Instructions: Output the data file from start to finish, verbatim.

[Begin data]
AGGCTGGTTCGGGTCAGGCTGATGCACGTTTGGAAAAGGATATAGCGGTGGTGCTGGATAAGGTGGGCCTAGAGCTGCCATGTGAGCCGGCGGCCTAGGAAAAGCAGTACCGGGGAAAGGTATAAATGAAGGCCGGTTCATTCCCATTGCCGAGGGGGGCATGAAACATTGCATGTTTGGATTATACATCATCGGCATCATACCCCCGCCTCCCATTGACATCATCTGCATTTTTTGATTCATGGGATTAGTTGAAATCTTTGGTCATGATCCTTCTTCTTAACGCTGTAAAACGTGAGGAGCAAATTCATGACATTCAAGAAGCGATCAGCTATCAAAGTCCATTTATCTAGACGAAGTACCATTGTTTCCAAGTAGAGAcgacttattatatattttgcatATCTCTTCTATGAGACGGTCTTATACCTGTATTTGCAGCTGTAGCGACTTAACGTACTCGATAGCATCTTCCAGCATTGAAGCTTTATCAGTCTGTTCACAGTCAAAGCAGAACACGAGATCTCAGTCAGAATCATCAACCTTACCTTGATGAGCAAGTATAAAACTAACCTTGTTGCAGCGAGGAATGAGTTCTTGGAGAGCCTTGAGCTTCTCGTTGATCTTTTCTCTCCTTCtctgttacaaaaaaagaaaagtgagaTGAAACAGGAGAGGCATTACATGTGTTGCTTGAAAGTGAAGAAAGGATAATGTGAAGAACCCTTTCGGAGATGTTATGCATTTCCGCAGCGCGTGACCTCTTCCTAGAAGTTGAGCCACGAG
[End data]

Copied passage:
AGGCTGGTTCGGGTCAGGCTGATGCACGTTTGGAAAAGGATATAGCGGTGGTGCTGGATAAGGTGGGCCTAGAGCTGCCATGTGAGCCGGCGGCCTAGGAAAAGCAGTACCGGGGAAAGGTATAAATGAAGGCCGGTTCATTCCCATTGCCGAGGGGGGCATGAAACATTGCATGTTTGGATTATACATCATCGGCATCATACCCCCGCCTCCCATTGACATCATCTGCATTTTTTGATTCATGGGATTAGTTGAAATCTTTGGTCATGATCCTTCTTCTTAACGCTGTAAAACGTGAGGAGCAAATTCATGACATTCAAGAAGCGATCAGCTATCAAAGTCCATTTATCTAGACGAAGTACCATTGTTTCCAAGTAGAGAcgacttattatatattttgcatATCTCTTCTATGAGACGGTCTTATACCTGTATTTGCAGCTGTAGCGACTTAACGTACTCGATAGCATCTTCCAGCATTGAAGCTTTATCAGTCTGTTCACAGTCAAAGCAGAACACGAGATCTCAGTCAGAATCATCAACCTTACCTTGATGAGCAAGTATAAAACTAACCTTGTTGCAGCGAGGAATGAGTTCTTGGAGAGCCTTGAGCTTCTCGTTGATCTTTTCTCTCCTTCtctgttacaaaaaaagaaaagtgagaTGAAACAGGAGAGGCATTACATGTGTTGCTTGAAAGTGAAGAAAGGATAATGTGAAGAACCCTTTCGGAGATGTTATGCATTTCCGCAGCGCGTGACCTCTTCCTAGAAGTTGAGCCACGAG